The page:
Andrew J. Feustel
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Andrew J. "Drew" Feustel (Template:IPAc-en; born August 25, 1965) is an American geophysicist and a NASA astronaut. His first spaceflight in May 2009, STS-125, lasted just under 13 days.[1][2] This was a mission with six other astronauts to repair the Hubble Space Telescope, aboard Space Shuttle Atlantis. Feustel performed three spacewalks during the mission.[3] Following several years working as a geophysicist, Feustel was selected as an astronaut candidate by NASA in July 2000. His second spaceflight was STS-134, which launched on May 16, 2011 and landed on June 1, 2011; that mission was the penultimate Space Shuttle flight.

Education and early careerEdit

Feustel was born in Lancaster, Pennsylvania.[1][4] He grew up in Lake Orion, Michigan, where he graduated from Lake Orion High School and received an AS degree from Oakland Community College. He then attended Purdue University, where he was a member of Sigma Phi Epsilon fraternity and received both a BS in Solid Earth Sciences (1989) and a MS in Geophysics (1991). He then moved to Ontario, Canada to attend Queen's University, where he received his PhD in Geological Sciences in 1995.[1]

While attending community college, Feustel worked as an auto mechanic at International Autoworks, Ltd., Farmington Hills, Michigan, restoring 1950s Jaguars.[1] At Purdue University, Feustel served as a Residence Hall Counselor for two years at Cary Quadrangle for the Purdue University Student Housing organization. His summers were spent working as a commercial and industrial glazier near his home in Michigan. During his Master‘s degree studies Feustel worked as a Research Assistant and Teaching Assistant in the Earth and Atmospheric Sciences Department of Purdue University. His M.S. thesis investigated physical property measurements of rock specimens under elevated hydrostatic pressures simulating Earth’s deep crustal environments. While at Purdue, Feustel served for three years as Grand Prix Chairman and team Kart driver for Sigma Phi Epsilon Fraternity.[1] In 1991, Feustel moved to Kingston, Ontario, Canada to attend Queen’s University where he worked as a Graduate Research Assistant and Graduate Teaching Assistant. Feustel’s Ph.D. thesis investigated seismic wave attenuation in underground mines and measurement techniques and applications to site characterization.[1]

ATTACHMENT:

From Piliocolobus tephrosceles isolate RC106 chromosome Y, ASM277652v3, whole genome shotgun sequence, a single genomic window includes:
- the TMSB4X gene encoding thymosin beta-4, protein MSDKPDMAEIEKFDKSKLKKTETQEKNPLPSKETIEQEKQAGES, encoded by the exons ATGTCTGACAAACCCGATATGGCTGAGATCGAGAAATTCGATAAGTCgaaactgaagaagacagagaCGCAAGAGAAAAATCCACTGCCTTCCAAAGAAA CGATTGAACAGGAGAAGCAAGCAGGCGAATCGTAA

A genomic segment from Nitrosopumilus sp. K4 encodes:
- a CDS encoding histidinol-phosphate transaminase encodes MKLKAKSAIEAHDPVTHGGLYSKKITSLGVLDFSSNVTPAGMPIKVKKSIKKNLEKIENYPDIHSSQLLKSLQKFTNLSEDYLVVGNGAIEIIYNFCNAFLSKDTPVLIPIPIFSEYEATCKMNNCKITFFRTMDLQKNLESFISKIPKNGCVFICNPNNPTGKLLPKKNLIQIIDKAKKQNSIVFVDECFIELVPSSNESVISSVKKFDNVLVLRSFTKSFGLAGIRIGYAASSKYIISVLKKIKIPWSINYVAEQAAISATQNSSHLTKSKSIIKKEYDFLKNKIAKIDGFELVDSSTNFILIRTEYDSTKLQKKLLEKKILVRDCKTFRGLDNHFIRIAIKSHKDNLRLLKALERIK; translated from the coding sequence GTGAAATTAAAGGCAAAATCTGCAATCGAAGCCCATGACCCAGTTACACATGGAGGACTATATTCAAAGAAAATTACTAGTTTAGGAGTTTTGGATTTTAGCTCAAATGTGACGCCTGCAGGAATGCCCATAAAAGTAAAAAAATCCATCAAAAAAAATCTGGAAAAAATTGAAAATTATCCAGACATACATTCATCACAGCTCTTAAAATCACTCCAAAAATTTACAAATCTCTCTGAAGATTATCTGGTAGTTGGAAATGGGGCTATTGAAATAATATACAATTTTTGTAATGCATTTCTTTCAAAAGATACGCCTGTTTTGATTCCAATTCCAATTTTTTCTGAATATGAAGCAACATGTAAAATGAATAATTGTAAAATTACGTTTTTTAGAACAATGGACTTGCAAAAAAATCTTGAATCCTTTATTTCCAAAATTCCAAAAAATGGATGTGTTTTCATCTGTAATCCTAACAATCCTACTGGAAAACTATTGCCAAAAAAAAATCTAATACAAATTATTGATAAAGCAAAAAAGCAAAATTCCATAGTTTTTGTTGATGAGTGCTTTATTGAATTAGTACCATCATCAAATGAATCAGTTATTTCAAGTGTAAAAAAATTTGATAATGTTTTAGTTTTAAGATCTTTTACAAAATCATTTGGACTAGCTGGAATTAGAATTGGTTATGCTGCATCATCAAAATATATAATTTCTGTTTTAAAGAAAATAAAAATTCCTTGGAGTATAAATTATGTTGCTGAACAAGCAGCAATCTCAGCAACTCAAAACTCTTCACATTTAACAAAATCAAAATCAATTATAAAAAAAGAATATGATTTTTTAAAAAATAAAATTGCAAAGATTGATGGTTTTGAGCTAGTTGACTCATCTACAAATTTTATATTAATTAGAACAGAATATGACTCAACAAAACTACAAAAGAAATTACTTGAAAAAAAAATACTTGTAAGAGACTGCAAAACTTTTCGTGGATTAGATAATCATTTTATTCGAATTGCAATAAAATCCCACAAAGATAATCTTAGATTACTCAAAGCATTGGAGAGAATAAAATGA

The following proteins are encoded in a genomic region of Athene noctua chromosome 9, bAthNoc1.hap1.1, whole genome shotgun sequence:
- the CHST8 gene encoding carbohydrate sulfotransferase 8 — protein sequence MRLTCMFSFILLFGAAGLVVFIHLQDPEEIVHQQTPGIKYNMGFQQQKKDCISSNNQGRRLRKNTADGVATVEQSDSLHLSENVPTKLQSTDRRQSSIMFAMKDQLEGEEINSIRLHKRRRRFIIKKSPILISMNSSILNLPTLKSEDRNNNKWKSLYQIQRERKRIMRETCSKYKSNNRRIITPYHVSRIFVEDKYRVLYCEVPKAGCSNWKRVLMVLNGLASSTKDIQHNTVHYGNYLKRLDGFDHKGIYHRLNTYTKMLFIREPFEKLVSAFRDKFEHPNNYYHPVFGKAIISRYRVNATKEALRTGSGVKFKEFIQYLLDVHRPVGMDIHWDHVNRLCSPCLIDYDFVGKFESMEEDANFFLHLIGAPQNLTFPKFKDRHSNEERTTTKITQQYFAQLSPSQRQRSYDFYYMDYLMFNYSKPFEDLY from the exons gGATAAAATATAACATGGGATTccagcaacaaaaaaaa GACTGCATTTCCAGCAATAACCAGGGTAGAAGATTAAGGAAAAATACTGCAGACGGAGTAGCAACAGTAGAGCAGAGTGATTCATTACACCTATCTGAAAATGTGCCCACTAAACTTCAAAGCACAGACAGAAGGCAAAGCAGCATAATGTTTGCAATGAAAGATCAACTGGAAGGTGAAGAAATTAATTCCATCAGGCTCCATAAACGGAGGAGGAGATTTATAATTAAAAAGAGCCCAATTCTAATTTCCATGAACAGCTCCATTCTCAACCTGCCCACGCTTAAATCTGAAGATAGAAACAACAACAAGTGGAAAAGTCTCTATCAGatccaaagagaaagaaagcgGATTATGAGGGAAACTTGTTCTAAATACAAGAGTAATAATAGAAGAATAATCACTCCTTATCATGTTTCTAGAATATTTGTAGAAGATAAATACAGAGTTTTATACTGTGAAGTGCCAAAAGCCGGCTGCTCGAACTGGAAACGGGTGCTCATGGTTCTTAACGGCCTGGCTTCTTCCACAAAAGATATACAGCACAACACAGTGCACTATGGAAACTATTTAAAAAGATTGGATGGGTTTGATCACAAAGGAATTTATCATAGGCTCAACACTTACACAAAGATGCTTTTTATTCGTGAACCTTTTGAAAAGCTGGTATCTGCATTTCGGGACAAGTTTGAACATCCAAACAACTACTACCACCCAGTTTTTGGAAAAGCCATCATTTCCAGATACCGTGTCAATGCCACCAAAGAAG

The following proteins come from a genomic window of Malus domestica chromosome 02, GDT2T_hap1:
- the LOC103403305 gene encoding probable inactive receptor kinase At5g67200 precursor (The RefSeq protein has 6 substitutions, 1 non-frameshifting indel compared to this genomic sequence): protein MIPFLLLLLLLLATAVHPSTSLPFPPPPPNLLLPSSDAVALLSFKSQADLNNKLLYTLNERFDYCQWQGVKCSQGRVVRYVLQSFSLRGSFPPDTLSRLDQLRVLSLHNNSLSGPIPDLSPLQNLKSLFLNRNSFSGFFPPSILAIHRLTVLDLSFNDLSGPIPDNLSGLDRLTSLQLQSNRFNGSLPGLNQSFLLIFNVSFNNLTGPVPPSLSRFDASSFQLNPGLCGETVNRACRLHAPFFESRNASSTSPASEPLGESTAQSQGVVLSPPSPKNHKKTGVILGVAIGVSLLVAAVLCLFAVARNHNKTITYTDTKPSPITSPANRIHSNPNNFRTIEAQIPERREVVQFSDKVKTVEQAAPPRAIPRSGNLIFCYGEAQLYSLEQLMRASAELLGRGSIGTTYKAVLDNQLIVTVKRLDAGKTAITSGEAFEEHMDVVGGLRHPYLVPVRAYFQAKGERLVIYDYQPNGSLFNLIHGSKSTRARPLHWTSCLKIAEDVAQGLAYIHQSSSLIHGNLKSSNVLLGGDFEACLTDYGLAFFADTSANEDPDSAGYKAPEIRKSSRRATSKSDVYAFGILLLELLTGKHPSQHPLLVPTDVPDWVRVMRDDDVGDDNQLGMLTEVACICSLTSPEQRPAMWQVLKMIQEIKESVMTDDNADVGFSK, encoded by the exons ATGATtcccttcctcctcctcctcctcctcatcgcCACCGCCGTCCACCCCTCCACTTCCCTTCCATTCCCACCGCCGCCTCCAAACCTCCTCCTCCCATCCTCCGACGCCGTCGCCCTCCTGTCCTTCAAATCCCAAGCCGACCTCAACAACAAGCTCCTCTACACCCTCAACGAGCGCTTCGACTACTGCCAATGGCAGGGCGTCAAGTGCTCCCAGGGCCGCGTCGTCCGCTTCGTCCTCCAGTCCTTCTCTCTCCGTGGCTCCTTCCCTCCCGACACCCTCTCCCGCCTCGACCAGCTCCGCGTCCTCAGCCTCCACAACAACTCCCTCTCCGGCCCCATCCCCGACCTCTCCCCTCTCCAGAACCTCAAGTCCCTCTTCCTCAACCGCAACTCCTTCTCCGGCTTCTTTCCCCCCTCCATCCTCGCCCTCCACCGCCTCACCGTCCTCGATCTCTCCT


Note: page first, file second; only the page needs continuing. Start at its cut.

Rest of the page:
For three years he worked as a Geophysicist for the Engineering Seismology Group, Kingston, Ontario, Canada, installing and operating microseismic monitoring equipment in underground mines throughout Eastern Canada and the United States. In 1997, Feustel began working for the Exxon Exploration Company (now ExxonMobil Exploration Company), Houston, Texas, as an Exploration Geophysicist designing and providing operational oversight of land, marine, and borehole seismic programs worldwide.[1]

NASA careerEdit

Feustel STS 134 EVA 2

Feustel re-entering the International Space Station after the second spacewalk of the STS-134 mission.